Students were really engaging in goal 1 from the library this year, “dreaming, tinkering, creating, and sharing”. Of course, some students started testing the system to see how many points they could earn for more parts. We can always clear that out through the administration portal, but they had permission to tinker. They figured out how things worked, how things didn’t work, and also revealed to us what Wandoo Reader might need in order to focus kids on the true goal of the tool which is increasing student reading ability.
We closed our time by talking about the importance of the data that Wandoo Reader will produce for our school. I gave specific examples. For example, if I see that a student clicks “still reading” on multiple books and never clicks “finished reading”, it might reveal to me that the student isn’t finding a good match for reading. If a student reads the exact same book over and over, it might reveal to me that I need to have a conversation with that student to find similar books to the trusted favorite. If I notice that several students are reading a lot in a particular genre, it might reveal to me that I need to purchase more of that genre for our library collection. The list could go on and on because the data that Wandoo Reader can produce for me as the librarian as well as for classroom and collaborating teachers is something we have never had access to in a single location shared across the school. If kids use it with “fidelity” as our superintendent says, then we can start to notice and really pay attention to the amount of time that our students are spending reading. If we want to close the achievement gaps in reading, then one of the most important steps is getting the right books in kids’ hands and giving them time to read and have fun with that reading. Wandoo Reader has great potential for this.
Looking back over the day, there were many frustrating moments in the registration process. In fact, there were times that it was that level of frustration where you just want to say “no thanks” and move on. For students, there were moments where meltdowns, shut downs, and giving up could have happened. However, the thing that sticks out to me most about the day is that there weren’t any tears. Not a single student gave up. I won’t pretend that they didn’t get frustrated because they did. However, it is more important to me to see what they did with that frustration and it makes me ask “why?”. Why didn’t they crawl under tables, cry, close their computer screens, or say I don’t like this?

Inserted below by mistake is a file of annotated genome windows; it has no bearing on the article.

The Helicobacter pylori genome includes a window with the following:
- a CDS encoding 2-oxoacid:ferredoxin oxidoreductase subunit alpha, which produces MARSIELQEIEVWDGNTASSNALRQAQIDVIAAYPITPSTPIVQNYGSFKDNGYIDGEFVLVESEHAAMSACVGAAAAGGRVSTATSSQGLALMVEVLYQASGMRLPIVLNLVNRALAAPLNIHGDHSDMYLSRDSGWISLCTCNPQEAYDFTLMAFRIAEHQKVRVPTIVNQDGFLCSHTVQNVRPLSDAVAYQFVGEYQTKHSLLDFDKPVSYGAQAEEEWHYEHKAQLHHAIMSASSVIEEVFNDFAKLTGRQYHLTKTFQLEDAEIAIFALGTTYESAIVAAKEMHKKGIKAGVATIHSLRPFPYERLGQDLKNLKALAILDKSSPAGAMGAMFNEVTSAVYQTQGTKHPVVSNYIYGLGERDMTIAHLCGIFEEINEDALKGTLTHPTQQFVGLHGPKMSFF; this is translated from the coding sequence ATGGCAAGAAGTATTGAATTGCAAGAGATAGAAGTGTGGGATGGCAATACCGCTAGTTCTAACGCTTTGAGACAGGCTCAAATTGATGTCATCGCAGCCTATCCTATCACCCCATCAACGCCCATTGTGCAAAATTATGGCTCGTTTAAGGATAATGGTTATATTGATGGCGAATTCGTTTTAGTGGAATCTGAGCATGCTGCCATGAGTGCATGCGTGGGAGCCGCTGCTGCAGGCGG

I can’t prove why at the moment, but I can’t help but wonder about the library goals for this year. We began each session by giving students permission to tinker and fail (goal 1 dream, tinker, create, and share). We established a sense of purpose by helping them realize that their failure and feedback was contributing to the greater good of the world (Goal 2 global thinking & collaboration). We empowered them to notice what wasn’t working as well as what they loved and share that into Lindsey’s recorder to take back to the developers (Goals 3 empowering student voice). We talked about reading multiple kinds of text and logging everything and even gave them permission to log Wandoo Reader as a book (Goals 4 supporting reading habits).
When I started the day, I really didn’t plan for every library goal to be evident in this one lesson. As we moved through the first session, it became very clear to me that I needed to be transparent with students about the multiple layers of why we were using Wandoo Reader. When I did that, the library goals naturally came to life because they are a part of my thinking every day. If I can continue to replicate experiences like today, I feel like our students will continue to develop perseverance and stamina as well as feel like their voice matters in our school as well as the world.
Now the students who are setup are ready to start logging everything they read and building robots. I told them to not worry about what they have read in the past but instead start with what they are reading right now. Many will probably log minutes this weekend by visiting our Symbaloo page where we keep all of our resources. Others will start logging minutes at school next week. Regardless, the task now is to continue to tinker for a bit until we all figure out the best process for having kids log their minutes. I will also follow up with teachers to see how they are feeling about Wandoo Reader and see what our next steps really are.
Even with the frustrations of registration, I feel like we all gained so much from this day to support us throughout this school year. Thank you Evanced for this opportunity, and we can’t wait to see the changes to Wandoo Reader based on what was learned from these first student users.